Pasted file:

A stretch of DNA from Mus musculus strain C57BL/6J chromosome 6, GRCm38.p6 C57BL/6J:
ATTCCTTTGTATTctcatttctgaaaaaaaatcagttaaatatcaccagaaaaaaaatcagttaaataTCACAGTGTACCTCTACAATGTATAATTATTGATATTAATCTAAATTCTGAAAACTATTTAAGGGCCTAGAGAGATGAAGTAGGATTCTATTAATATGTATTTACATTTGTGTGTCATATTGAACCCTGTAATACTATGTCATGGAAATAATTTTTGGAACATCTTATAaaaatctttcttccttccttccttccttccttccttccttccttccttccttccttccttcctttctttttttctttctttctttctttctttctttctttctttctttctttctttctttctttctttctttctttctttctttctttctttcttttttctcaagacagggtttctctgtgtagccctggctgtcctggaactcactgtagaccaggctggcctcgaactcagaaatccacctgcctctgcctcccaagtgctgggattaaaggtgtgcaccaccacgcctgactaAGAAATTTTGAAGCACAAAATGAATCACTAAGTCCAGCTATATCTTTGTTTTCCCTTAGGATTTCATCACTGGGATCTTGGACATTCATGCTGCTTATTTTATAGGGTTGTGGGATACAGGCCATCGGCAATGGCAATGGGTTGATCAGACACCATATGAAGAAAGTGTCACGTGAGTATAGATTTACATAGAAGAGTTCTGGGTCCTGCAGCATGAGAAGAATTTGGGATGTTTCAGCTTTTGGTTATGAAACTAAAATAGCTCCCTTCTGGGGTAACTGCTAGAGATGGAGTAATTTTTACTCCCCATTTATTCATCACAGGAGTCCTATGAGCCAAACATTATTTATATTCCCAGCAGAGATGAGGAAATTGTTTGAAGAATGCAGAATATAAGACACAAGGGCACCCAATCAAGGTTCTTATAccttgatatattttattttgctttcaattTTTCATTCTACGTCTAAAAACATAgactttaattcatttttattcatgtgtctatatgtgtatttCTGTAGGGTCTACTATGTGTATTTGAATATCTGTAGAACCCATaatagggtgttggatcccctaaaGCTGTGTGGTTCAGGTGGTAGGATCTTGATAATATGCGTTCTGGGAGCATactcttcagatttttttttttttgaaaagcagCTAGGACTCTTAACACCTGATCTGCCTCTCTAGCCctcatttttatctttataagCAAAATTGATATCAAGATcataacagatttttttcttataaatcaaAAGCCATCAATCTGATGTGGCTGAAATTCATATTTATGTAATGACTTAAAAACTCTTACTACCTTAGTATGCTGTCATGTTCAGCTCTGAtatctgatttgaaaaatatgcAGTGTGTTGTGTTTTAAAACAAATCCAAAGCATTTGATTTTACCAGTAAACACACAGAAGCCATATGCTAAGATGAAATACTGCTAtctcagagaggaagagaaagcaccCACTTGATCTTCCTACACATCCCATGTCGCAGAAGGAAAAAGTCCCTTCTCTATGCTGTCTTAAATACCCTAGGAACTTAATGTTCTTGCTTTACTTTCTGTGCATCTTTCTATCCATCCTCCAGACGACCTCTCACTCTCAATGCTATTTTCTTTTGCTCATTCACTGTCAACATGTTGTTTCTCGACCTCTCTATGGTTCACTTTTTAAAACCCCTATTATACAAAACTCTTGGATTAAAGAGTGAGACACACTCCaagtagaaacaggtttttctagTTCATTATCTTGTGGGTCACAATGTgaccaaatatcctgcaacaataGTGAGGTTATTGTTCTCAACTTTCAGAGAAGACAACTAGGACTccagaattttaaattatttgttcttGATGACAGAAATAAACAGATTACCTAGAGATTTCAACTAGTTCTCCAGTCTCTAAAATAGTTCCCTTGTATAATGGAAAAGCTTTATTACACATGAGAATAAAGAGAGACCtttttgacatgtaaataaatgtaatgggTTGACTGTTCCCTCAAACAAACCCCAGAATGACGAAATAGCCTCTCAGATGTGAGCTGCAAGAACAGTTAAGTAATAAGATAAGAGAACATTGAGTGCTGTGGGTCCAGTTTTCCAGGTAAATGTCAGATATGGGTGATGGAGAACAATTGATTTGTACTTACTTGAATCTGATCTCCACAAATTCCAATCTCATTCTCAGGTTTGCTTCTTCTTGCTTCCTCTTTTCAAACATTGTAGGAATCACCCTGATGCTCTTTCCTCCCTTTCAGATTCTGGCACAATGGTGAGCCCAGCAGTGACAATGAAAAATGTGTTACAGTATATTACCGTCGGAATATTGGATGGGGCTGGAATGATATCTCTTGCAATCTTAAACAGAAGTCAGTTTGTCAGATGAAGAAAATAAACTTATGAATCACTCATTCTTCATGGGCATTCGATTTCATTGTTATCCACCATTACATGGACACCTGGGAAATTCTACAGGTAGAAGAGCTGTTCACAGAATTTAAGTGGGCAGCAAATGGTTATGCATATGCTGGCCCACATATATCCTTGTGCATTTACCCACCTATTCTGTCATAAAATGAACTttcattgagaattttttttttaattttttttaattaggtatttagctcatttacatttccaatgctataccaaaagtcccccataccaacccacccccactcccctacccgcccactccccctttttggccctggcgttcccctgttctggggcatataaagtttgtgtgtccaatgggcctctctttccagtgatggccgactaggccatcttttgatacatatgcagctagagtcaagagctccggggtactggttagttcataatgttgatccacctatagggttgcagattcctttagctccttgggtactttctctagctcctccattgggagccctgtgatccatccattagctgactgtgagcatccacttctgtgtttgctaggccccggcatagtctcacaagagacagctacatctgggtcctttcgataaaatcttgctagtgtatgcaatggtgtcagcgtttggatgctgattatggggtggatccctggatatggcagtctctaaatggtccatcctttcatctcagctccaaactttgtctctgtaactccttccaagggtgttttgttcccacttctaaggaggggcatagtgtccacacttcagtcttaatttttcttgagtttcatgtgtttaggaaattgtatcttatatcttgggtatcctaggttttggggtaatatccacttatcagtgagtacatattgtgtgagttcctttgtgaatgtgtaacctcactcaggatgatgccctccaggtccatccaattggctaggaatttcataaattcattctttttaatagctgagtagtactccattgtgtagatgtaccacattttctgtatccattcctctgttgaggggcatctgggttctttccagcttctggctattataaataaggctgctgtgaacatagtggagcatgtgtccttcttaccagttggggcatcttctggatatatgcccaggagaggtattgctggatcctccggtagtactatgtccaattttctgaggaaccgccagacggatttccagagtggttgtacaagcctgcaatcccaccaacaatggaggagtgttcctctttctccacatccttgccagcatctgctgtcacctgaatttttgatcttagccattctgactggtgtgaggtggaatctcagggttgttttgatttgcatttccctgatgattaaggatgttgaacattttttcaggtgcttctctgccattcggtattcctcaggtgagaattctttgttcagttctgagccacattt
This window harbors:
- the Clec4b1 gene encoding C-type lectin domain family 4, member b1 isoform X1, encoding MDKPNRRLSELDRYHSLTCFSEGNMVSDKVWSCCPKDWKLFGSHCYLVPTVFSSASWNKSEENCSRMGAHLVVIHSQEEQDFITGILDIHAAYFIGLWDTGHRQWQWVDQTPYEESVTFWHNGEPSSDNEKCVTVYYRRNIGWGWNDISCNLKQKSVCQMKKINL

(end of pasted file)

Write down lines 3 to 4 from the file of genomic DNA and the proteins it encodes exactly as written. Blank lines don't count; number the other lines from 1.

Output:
This window harbors:
- the Clec4b1 gene encoding C-type lectin domain family 4, member b1 isoform X1, encoding MDKPNRRLSELDRYHSLTCFSEGNMVSDKVWSCCPKDWKLFGSHCYLVPTVFSSASWNKSEENCSRMGAHLVVIHSQEEQDFITGILDIHAAYFIGLWDTGHRQWQWVDQTPYEESVTFWHNGEPSSDNEKCVTVYYRRNIGWGWNDISCNLKQKSVCQMKKINL